the 221st General Assembly

Posts tagged ‘worship services’

Talking Heads, Sermons, and Disheartenment

Talking Heads, Sermons, and Disheartenment.

In Harper Lee’s novel, To Kill a Mockingbird, Aunt Alexandra is described as being “positively irritable on the Lord’s Day”. It is a trait I share with Aunt Alexandra. In the book, Scout traced this feature to the effects of Aunt Alexandra’s formidable “Sunday corset”. My irritability, on the other hand, usually stems from the “service of Christian worship”.
When I was younger, I imagine I had different reasons for being uncomfortable with church. Some of these were probably legitimate – things that bothered me; things that, truth be told, probably still bother me. Others were more a case of me being a whiner – it’s too long … it’s boring ….
Today, I’m more irritable on Sundays than on any other day of the week because I’m disheartened. Now, I have little problem with the inane things we sing that pass for hymns. I do find myself stopping to think of the words, often being puzzled, often disagreeing with the messages cloaked beneath their thin religious veneer, often dropping out of the singing. I have little problem with the forms of worship – again minor quibbles. I generally enjoy the special music. I can’t fault scripture. I’m not keen on pre-printed group prayers – usually I don’t find much beyond the Lord’s Prayer to be needed; and the confession often makes me laugh. Group prayers of confession rarely reflect my sense of my own sins. [That is a topic for another day … or year.] These ‘prayers of confession” more often reflect what their writers think we should feel bad about, or the values they think we should adopt. I’m not opposed to an offering, though I’ve often thought that we could go without the offering and not really miss it.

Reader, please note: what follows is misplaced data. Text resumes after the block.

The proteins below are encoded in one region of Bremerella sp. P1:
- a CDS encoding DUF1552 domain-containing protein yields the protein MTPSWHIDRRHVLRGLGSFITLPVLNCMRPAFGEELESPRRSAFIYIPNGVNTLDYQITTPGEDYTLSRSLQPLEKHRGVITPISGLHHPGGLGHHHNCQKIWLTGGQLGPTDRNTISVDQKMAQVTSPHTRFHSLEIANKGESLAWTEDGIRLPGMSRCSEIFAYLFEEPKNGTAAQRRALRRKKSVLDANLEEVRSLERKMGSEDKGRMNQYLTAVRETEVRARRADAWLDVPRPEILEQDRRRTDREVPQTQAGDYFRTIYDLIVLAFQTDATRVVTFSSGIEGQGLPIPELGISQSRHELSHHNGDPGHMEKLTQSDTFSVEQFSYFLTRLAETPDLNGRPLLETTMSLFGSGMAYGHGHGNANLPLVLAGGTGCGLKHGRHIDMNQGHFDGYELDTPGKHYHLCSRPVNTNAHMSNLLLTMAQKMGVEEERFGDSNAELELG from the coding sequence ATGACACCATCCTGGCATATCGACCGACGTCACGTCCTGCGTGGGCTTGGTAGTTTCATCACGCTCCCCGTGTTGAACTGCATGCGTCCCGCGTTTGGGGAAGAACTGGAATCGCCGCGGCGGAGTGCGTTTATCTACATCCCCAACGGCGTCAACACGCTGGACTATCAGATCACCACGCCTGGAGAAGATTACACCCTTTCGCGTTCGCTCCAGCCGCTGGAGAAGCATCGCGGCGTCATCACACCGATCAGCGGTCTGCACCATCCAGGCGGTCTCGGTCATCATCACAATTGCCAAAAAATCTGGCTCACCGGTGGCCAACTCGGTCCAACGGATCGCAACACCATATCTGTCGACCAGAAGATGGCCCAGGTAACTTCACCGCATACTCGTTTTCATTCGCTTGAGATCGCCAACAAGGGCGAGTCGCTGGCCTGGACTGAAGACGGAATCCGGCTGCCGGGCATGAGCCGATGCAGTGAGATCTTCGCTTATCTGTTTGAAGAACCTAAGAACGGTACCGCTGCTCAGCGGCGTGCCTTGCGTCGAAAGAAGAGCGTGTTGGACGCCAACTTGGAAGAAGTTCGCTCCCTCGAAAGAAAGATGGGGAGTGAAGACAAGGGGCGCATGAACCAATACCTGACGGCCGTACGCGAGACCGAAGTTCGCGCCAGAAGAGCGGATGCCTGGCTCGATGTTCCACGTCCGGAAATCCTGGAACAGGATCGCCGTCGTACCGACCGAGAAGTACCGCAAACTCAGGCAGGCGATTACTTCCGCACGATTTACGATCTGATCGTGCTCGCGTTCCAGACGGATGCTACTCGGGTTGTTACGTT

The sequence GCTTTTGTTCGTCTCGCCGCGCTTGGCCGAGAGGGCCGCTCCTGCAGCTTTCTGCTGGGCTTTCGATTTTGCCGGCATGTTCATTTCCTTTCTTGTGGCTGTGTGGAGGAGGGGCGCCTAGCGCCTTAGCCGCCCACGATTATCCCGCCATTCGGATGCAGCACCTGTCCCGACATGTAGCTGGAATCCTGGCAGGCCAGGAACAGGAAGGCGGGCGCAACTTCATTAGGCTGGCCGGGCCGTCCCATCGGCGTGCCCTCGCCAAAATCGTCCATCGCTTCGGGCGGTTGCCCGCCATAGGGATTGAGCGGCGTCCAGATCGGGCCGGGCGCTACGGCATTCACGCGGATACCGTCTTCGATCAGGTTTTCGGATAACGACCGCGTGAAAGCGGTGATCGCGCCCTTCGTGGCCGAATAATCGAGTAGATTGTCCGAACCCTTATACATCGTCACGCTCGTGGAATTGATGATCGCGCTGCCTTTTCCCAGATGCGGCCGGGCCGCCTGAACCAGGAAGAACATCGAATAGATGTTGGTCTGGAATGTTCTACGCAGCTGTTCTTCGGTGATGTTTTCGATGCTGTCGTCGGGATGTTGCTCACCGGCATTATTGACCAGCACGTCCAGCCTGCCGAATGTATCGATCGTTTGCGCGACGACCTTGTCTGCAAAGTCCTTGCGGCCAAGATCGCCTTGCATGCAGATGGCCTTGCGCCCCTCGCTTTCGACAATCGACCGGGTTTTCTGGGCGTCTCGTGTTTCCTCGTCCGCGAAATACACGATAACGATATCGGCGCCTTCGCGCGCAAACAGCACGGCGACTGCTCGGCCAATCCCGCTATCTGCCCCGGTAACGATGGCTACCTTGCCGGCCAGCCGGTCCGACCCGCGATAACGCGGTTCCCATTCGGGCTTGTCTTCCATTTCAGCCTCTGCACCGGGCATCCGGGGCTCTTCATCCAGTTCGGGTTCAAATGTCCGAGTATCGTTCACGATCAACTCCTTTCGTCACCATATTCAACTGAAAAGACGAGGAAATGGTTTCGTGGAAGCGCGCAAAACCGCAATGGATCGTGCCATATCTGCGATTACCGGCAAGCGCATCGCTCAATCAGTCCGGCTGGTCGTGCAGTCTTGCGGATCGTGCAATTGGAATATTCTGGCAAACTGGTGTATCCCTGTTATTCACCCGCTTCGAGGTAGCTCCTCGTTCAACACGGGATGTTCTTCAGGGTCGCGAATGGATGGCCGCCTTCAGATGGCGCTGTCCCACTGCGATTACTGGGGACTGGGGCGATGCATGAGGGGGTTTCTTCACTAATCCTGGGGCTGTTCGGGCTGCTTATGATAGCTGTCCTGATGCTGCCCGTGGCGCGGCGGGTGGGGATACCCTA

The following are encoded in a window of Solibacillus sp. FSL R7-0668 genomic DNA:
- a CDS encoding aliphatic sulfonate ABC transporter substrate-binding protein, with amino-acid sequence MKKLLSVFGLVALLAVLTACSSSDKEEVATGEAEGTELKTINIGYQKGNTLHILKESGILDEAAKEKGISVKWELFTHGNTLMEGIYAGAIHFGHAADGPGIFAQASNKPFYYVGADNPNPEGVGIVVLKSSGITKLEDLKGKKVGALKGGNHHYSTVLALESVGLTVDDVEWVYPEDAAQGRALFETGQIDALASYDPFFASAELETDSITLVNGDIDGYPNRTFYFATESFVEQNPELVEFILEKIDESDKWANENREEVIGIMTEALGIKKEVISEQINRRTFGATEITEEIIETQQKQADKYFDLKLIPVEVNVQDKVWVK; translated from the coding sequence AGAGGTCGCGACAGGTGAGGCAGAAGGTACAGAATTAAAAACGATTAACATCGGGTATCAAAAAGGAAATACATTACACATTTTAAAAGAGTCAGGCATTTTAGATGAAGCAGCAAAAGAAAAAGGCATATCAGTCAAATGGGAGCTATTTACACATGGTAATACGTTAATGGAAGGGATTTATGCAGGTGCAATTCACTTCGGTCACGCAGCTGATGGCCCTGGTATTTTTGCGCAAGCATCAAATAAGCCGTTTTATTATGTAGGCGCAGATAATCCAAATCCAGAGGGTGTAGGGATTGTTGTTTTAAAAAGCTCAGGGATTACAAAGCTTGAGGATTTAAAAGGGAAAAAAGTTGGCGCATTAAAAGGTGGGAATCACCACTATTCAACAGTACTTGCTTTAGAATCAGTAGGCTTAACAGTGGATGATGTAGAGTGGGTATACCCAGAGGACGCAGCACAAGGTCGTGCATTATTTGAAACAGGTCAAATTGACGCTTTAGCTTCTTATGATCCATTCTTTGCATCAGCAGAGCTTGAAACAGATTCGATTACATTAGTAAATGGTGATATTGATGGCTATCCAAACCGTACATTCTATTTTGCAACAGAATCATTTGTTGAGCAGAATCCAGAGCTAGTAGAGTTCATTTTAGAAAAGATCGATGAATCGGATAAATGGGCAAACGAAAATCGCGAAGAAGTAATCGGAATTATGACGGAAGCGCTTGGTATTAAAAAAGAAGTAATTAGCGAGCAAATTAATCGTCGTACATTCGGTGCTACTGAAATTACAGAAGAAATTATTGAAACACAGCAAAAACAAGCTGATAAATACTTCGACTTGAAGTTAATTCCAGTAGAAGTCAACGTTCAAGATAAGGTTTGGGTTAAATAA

I admit, I’m inclined to laugh at the pretension that what we do in our twenty-first century church meetings is derived directly from scripture or the practices of the early church. Some things are mentioned in the New Testament, and others are attested by early church writings – but much of what we do week to week is made of whole cloth. I’m not imagining that that somehow makes our practices illegitimate. It doesn’t. They just don’t live up to their pretensions.

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